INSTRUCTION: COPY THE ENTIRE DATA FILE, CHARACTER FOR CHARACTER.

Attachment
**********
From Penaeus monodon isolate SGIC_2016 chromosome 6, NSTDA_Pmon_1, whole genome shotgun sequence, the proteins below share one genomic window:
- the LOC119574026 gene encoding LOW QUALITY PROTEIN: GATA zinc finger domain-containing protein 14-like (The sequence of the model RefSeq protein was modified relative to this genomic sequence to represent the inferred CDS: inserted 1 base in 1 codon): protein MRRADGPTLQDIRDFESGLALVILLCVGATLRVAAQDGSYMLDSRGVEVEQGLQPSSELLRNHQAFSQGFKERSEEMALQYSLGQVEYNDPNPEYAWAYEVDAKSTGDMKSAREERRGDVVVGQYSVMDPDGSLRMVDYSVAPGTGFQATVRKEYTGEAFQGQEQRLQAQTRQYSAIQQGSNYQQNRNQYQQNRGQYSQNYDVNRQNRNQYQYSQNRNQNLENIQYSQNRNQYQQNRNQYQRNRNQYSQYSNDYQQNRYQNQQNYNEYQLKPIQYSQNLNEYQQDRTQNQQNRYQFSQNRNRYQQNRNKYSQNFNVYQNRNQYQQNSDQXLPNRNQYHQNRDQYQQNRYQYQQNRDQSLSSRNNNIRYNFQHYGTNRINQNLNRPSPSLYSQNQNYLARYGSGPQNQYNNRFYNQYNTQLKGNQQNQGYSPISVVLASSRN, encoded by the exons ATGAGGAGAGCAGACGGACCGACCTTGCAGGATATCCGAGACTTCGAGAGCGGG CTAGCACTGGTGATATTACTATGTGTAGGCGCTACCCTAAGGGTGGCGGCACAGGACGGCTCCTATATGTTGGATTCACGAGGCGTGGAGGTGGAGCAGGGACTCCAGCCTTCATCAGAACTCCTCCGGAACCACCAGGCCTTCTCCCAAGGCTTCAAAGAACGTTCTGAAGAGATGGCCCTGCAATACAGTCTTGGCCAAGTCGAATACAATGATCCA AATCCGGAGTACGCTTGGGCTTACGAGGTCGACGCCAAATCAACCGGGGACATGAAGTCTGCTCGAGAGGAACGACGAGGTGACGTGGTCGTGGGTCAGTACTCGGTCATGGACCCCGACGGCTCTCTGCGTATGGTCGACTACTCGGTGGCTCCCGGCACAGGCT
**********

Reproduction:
From Penaeus monodon isolate SGIC_2016 chromosome 6, NSTDA_Pmon_1, whole genome shotgun sequence, the proteins below share one genomic window:
- the LOC119574026 gene encoding LOW QUALITY PROTEIN: GATA zinc finger domain-containing protein 14-like (The sequence of the model RefSeq protein was modified relative to this genomic sequence to represent the inferred CDS: inserted 1 base in 1 codon): protein MRRADGPTLQDIRDFESGLALVILLCVGATLRVAAQDGSYMLDSRGVEVEQGLQPSSELLRNHQAFSQGFKERSEEMALQYSLGQVEYNDPNPEYAWAYEVDAKSTGDMKSAREERRGDVVVGQYSVMDPDGSLRMVDYSVAPGTGFQATVRKEYTGEAFQGQEQRLQAQTRQYSAIQQGSNYQQNRNQYQQNRGQYSQNYDVNRQNRNQYQYSQNRNQNLENIQYSQNRNQYQQNRNQYQRNRNQYSQYSNDYQQNRYQNQQNYNEYQLKPIQYSQNLNEYQQDRTQNQQNRYQFSQNRNRYQQNRNKYSQNFNVYQNRNQYQQNSDQXLPNRNQYHQNRDQYQQNRYQYQQNRDQSLSSRNNNIRYNFQHYGTNRINQNLNRPSPSLYSQNQNYLARYGSGPQNQYNNRFYNQYNTQLKGNQQNQGYSPISVVLASSRN, encoded by the exons ATGAGGAGAGCAGACGGACCGACCTTGCAGGATATCCGAGACTTCGAGAGCGGG CTAGCACTGGTGATATTACTATGTGTAGGCGCTACCCTAAGGGTGGCGGCACAGGACGGCTCCTATATGTTGGATTCACGAGGCGTGGAGGTGGAGCAGGGACTCCAGCCTTCATCAGAACTCCTCCGGAACCACCAGGCCTTCTCCCAAGGCTTCAAAGAACGTTCTGAAGAGATGGCCCTGCAATACAGTCTTGGCCAAGTCGAATACAATGATCCA AATCCGGAGTACGCTTGGGCTTACGAGGTCGACGCCAAATCAACCGGGGACATGAAGTCTGCTCGAGAGGAACGACGAGGTGACGTGGTCGTGGGTCAGTACTCGGTCATGGACCCCGACGGCTCTCTGCGTATGGTCGACTACTCGGTGGCTCCCGGCACAGGCT